Tessa is Alec’s niece whom the family adopted when she was three months old.

"I'm extremely grateful for the children the Lord gave us,” Alec says.

He's also grateful that he and his wife both got to celebrate their 80th birthdays and now, to celebrate their 60th anniversary.

Seeing their kids is the highlight of their week.

“Every Wednesday, we have lunch with Noel, and on Sunday we have lunch with our other daughters,” Daphne tells us with some prompting from her husband.

According to their children, Daphne's dementia has remained relatively stable and to their relief hasn't progressed too noticeably, but each one of them has been trying to support their parents during this phase in their lives. 

Ashmarell says she suspects her father hasn't fully grasped the reality of Daphne’s condition.

“We're trying to support them both. The thing that stands out for me is the fact that she still remembers all of us, including our kids. It's not easy, especially for my dad. We're trying our best to assist where we can."

Noel says everyone chips in to help.

“My brother had them on the Meals on Wheels programme which comes through to them three times a week. Luckily, my dad still drives his car  they go to church and choir practice,” she says. “We could get someone in to help them, but Dad doesn't want that."


Mr and Mrs De Kock
The couple serve as elders in their local church where they got married. (PHOTO: Supplied)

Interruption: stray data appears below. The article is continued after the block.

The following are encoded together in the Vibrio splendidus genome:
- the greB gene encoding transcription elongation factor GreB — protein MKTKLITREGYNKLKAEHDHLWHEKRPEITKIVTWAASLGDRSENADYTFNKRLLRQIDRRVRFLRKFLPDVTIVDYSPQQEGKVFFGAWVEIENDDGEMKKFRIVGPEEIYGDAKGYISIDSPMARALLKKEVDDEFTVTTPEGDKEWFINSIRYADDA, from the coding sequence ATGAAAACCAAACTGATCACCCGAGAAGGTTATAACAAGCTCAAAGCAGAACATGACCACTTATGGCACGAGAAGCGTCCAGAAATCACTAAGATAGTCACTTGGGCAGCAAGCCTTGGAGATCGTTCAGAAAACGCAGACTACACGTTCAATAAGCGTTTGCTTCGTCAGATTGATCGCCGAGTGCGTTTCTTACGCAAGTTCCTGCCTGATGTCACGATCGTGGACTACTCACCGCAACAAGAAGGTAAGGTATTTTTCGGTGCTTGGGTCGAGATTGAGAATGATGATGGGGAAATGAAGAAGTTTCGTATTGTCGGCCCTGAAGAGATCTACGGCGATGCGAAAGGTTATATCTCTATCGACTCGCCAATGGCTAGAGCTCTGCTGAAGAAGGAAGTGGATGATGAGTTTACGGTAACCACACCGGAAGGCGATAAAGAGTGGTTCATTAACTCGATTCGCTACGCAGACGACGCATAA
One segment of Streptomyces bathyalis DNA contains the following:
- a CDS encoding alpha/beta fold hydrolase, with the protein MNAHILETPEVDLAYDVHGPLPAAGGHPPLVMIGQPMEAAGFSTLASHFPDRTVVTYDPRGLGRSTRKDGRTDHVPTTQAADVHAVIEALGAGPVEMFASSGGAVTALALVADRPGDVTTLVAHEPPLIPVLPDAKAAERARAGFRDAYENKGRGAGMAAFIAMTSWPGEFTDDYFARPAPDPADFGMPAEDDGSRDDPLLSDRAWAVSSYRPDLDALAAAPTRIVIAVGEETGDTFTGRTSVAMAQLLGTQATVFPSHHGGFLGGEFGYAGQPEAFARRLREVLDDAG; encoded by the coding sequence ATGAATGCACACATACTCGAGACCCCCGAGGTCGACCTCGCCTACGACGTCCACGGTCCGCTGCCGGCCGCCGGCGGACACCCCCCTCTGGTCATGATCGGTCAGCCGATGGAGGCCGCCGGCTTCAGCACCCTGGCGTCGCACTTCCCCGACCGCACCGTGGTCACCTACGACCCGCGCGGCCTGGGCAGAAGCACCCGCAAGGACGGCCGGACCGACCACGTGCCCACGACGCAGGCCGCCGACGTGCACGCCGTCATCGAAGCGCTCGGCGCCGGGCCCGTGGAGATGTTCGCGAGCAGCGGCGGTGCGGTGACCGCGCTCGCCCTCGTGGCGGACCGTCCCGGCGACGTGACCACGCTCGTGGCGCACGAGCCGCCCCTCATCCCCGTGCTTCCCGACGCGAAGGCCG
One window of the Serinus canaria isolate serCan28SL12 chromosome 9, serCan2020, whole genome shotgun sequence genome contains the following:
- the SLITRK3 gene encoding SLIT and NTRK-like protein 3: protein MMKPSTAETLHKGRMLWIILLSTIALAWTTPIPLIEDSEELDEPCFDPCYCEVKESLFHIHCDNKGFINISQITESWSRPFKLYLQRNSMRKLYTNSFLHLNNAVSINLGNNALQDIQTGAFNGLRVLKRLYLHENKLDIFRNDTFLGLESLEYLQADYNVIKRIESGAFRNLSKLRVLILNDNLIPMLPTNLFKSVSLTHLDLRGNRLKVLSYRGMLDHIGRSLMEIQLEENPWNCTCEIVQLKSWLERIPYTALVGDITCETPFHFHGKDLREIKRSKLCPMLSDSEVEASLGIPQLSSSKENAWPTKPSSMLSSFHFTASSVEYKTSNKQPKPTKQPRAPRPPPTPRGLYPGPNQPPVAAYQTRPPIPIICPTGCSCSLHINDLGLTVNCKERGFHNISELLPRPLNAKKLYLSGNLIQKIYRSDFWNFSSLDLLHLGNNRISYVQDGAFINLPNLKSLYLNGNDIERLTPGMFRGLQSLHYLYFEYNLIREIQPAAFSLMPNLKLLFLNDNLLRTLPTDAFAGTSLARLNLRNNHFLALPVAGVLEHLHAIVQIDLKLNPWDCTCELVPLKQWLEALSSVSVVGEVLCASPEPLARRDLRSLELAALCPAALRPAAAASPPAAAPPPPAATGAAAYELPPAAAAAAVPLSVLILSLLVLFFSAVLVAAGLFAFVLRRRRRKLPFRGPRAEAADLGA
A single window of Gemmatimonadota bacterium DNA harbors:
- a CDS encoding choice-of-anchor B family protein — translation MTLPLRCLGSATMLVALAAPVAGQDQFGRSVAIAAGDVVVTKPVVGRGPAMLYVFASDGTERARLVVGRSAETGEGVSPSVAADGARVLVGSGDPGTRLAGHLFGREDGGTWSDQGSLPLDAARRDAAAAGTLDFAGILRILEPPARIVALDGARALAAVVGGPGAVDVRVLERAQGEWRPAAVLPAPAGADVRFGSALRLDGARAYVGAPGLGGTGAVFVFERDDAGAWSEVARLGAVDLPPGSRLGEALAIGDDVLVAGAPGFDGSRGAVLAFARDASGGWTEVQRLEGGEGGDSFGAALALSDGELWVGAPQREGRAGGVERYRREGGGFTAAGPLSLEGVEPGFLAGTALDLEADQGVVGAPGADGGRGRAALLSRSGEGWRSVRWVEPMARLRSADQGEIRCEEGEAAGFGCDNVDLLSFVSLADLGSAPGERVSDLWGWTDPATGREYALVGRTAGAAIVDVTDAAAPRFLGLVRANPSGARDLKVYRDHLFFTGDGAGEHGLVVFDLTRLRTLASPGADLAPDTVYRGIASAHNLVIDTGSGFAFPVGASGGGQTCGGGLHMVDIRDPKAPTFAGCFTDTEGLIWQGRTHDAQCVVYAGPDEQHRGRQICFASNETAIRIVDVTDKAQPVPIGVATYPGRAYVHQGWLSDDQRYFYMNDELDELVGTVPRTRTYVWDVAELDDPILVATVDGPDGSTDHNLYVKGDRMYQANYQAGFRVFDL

READ MORE| 'She's a living miracle': parents of girl with rare Richards-Rundle syndrome tell how their child defied the odds 

With both their parents being members of the choir, singing is a big deal in the family.

Their only son, Llewellyn, reveals that for the births of all her children Daphne, who worked as a midwife, elected to travel to Grahamstown so she could give birth at her mother's home.

“When my mother was scheduled for labour, she'd have to drive down to Grahamstown. I remember all the trips and we'd sing hymns from the start until the time we got to the destination,” he says.

It's a point of pride for the family that all the De Kock children are happily married, just like their parents.

“I'm extremely proud of them. They're setting such a good example to all of us, and I can just pray that I can reach such a milestone with my husband,” their daughter Rhona says. 

Mr and Mrs De Kock
The couple are very proud of the fact that all seven of their children are happily married. (PHOTO: Supplied)


Alec patiently jogs his wife's memory on a daily basis, reminding her of all kinds of things, such as that her favourite colour is blue and she likes two servings of oat porridge for breakfast.

“Some days, I question why this has happened," he admits. “All I wish for is that God, in his own way, restores her health."

But he vowed to stick with her through sickness and in health, and now that's what he plans to do.

"These days, people get married and they don't get married for the right reasons," Alec tells us. "You must honour the vow that you make." 

We live in a world where facts and fiction get blurred
In times of uncertainty you need journalism you can trust. For 14 free days, you can have access to a world of in-depth analyses, investigative journalism, top opinions and a range of features. Journalism strengthens democracy. Invest in the future today. Thereafter you will be billed R75 per month. You can cancel anytime and if you cancel within 14 days you won't be billed. 
Subscribe to News24